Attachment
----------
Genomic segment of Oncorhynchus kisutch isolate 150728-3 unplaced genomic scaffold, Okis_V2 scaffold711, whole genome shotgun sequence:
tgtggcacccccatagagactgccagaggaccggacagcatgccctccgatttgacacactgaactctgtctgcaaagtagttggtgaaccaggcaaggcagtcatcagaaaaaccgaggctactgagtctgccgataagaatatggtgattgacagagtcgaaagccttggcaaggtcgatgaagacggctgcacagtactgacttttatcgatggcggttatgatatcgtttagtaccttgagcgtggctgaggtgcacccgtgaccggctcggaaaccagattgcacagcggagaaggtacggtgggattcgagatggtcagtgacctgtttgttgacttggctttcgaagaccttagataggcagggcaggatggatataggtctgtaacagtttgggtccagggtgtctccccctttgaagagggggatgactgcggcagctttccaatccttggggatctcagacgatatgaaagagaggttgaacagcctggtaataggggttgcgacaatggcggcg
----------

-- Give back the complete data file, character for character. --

Genomic segment of Oncorhynchus kisutch isolate 150728-3 unplaced genomic scaffold, Okis_V2 scaffold711, whole genome shotgun sequence:
tgtggcacccccatagagactgccagaggaccggacagcatgccctccgatttgacacactgaactctgtctgcaaagtagttggtgaaccaggcaaggcagtcatcagaaaaaccgaggctactgagtctgccgataagaatatggtgattgacagagtcgaaagccttggcaaggtcgatgaagacggctgcacagtactgacttttatcgatggcggttatgatatcgtttagtaccttgagcgtggctgaggtgcacccgtgaccggctcggaaaccagattgcacagcggagaaggtacggtgggattcgagatggtcagtgacctgtttgttgacttggctttcgaagaccttagataggcagggcaggatggatataggtctgtaacagtttgggtccagggtgtctccccctttgaagagggggatgactgcggcagctttccaatccttggggatctcagacgatatgaaagagaggttgaacagcctggtaataggggttgcgacaatggcggcg